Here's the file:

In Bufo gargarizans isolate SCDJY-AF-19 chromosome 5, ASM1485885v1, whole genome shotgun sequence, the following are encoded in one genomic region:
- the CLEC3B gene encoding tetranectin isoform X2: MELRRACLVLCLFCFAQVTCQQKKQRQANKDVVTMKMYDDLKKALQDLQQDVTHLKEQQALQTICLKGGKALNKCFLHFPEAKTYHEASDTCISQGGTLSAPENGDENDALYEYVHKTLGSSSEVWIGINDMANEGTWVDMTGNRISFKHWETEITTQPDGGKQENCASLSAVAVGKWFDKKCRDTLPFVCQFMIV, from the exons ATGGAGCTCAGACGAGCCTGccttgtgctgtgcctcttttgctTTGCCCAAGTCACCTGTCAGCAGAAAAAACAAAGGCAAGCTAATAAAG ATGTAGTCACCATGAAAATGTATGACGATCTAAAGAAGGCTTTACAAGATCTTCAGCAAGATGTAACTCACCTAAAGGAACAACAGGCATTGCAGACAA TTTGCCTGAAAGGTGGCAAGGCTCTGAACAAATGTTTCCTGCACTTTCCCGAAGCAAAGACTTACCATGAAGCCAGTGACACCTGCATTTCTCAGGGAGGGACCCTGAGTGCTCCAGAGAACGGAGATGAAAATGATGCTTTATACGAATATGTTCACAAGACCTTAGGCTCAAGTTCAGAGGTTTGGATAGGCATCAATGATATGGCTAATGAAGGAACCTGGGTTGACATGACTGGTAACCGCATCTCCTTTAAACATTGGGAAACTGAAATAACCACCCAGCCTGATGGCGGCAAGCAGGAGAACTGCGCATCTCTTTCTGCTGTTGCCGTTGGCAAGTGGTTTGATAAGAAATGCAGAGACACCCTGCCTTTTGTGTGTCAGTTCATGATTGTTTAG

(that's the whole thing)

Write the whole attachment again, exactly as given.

In Bufo gargarizans isolate SCDJY-AF-19 chromosome 5, ASM1485885v1, whole genome shotgun sequence, the following are encoded in one genomic region:
- the CLEC3B gene encoding tetranectin isoform X2: MELRRACLVLCLFCFAQVTCQQKKQRQANKDVVTMKMYDDLKKALQDLQQDVTHLKEQQALQTICLKGGKALNKCFLHFPEAKTYHEASDTCISQGGTLSAPENGDENDALYEYVHKTLGSSSEVWIGINDMANEGTWVDMTGNRISFKHWETEITTQPDGGKQENCASLSAVAVGKWFDKKCRDTLPFVCQFMIV, from the exons ATGGAGCTCAGACGAGCCTGccttgtgctgtgcctcttttgctTTGCCCAAGTCACCTGTCAGCAGAAAAAACAAAGGCAAGCTAATAAAG ATGTAGTCACCATGAAAATGTATGACGATCTAAAGAAGGCTTTACAAGATCTTCAGCAAGATGTAACTCACCTAAAGGAACAACAGGCATTGCAGACAA TTTGCCTGAAAGGTGGCAAGGCTCTGAACAAATGTTTCCTGCACTTTCCCGAAGCAAAGACTTACCATGAAGCCAGTGACACCTGCATTTCTCAGGGAGGGACCCTGAGTGCTCCAGAGAACGGAGATGAAAATGATGCTTTATACGAATATGTTCACAAGACCTTAGGCTCAAGTTCAGAGGTTTGGATAGGCATCAATGATATGGCTAATGAAGGAACCTGGGTTGACATGACTGGTAACCGCATCTCCTTTAAACATTGGGAAACTGAAATAACCACCCAGCCTGATGGCGGCAAGCAGGAGAACTGCGCATCTCTTTCTGCTGTTGCCGTTGGCAAGTGGTTTGATAAGAAATGCAGAGACACCCTGCCTTTTGTGTGTCAGTTCATGATTGTTTAG